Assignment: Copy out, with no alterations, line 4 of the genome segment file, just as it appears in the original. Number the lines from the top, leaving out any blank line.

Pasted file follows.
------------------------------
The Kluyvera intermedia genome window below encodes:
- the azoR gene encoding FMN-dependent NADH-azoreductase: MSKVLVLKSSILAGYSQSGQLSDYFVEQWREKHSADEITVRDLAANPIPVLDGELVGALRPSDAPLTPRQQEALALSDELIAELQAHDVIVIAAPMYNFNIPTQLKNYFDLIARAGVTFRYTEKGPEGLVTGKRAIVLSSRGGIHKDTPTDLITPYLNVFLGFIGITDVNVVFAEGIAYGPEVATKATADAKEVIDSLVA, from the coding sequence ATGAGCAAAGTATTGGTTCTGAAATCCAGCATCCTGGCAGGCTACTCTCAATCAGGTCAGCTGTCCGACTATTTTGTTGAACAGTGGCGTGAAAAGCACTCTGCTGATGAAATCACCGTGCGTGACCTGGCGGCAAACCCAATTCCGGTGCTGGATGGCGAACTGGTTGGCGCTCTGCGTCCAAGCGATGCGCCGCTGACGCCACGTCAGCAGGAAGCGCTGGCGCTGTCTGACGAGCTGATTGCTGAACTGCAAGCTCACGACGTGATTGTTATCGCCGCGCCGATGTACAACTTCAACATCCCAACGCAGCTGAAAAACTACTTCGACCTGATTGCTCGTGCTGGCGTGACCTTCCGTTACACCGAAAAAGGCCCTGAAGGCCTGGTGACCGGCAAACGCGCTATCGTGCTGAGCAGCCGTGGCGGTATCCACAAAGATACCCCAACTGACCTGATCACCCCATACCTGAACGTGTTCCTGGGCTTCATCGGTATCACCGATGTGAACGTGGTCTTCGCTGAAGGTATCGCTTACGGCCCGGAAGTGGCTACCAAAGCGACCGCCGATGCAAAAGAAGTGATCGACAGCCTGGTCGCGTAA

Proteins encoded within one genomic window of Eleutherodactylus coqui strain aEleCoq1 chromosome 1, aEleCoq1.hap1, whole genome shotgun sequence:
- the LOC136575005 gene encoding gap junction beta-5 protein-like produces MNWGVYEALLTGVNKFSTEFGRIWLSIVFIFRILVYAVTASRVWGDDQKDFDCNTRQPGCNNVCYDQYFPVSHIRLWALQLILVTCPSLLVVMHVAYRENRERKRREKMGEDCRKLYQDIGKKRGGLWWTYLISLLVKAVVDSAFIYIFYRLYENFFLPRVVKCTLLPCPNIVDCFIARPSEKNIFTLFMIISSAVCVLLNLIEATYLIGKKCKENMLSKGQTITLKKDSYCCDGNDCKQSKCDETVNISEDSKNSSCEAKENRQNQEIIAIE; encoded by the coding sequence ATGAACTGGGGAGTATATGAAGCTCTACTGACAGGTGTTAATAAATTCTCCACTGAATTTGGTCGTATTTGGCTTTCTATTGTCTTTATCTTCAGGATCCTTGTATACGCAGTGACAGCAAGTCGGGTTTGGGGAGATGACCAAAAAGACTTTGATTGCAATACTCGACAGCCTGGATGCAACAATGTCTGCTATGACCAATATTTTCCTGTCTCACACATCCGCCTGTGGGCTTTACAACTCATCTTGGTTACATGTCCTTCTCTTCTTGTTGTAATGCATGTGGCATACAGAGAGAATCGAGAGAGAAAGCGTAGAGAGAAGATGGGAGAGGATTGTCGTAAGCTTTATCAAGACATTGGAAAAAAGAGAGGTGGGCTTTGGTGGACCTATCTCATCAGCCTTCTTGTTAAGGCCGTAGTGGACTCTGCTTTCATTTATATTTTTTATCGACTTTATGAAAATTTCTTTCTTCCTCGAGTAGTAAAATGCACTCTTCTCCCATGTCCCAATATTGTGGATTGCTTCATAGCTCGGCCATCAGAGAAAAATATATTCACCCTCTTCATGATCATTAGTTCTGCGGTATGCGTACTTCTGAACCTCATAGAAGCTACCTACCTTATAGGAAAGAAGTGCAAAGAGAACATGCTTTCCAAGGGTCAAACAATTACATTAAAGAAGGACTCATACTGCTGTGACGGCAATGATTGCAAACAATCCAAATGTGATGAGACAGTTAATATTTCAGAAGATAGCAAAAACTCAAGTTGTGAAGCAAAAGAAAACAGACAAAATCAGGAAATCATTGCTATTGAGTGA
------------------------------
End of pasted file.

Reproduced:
- the LOC136575005 gene encoding gap junction beta-5 protein-like produces MNWGVYEALLTGVNKFSTEFGRIWLSIVFIFRILVYAVTASRVWGDDQKDFDCNTRQPGCNNVCYDQYFPVSHIRLWALQLILVTCPSLLVVMHVAYRENRERKRREKMGEDCRKLYQDIGKKRGGLWWTYLISLLVKAVVDSAFIYIFYRLYENFFLPRVVKCTLLPCPNIVDCFIARPSEKNIFTLFMIISSAVCVLLNLIEATYLIGKKCKENMLSKGQTITLKKDSYCCDGNDCKQSKCDETVNISEDSKNSSCEAKENRQNQEIIAIE; encoded by the coding sequence ATGAACTGGGGAGTATATGAAGCTCTACTGACAGGTGTTAATAAATTCTCCACTGAATTTGGTCGTATTTGGCTTTCTATTGTCTTTATCTTCAGGATCCTTGTATACGCAGTGACAGCAAGTCGGGTTTGGGGAGATGACCAAAAAGACTTTGATTGCAATACTCGACAGCCTGGATGCAACAATGTCTGCTATGACCAATATTTTCCTGTCTCACACATCCGCCTGTGGGCTTTACAACTCATCTTGGTTACATGTCCTTCTCTTCTTGTTGTAATGCATGTGGCATACAGAGAGAATCGAGAGAGAAAGCGTAGAGAGAAGATGGGAGAGGATTGTCGTAAGCTTTATCAAGACATTGGAAAAAAGAGAGGTGGGCTTTGGTGGACCTATCTCATCAGCCTTCTTGTTAAGGCCGTAGTGGACTCTGCTTTCATTTATATTTTTTATCGACTTTATGAAAATTTCTTTCTTCCTCGAGTAGTAAAATGCACTCTTCTCCCATGTCCCAATATTGTGGATTGCTTCATAGCTCGGCCATCAGAGAAAAATATATTCACCCTCTTCATGATCATTAGTTCTGCGGTATGCGTACTTCTGAACCTCATAGAAGCTACCTACCTTATAGGAAAGAAGTGCAAAGAGAACATGCTTTCCAAGGGTCAAACAATTACATTAAAGAAGGACTCATACTGCTGTGACGGCAATGATTGCAAACAATCCAAATGTGATGAGACAGTTAATATTTCAGAAGATAGCAAAAACTCAAGTTGTGAAGCAAAAGAAAACAGACAAAATCAGGAAATCATTGCTATTGAGTGA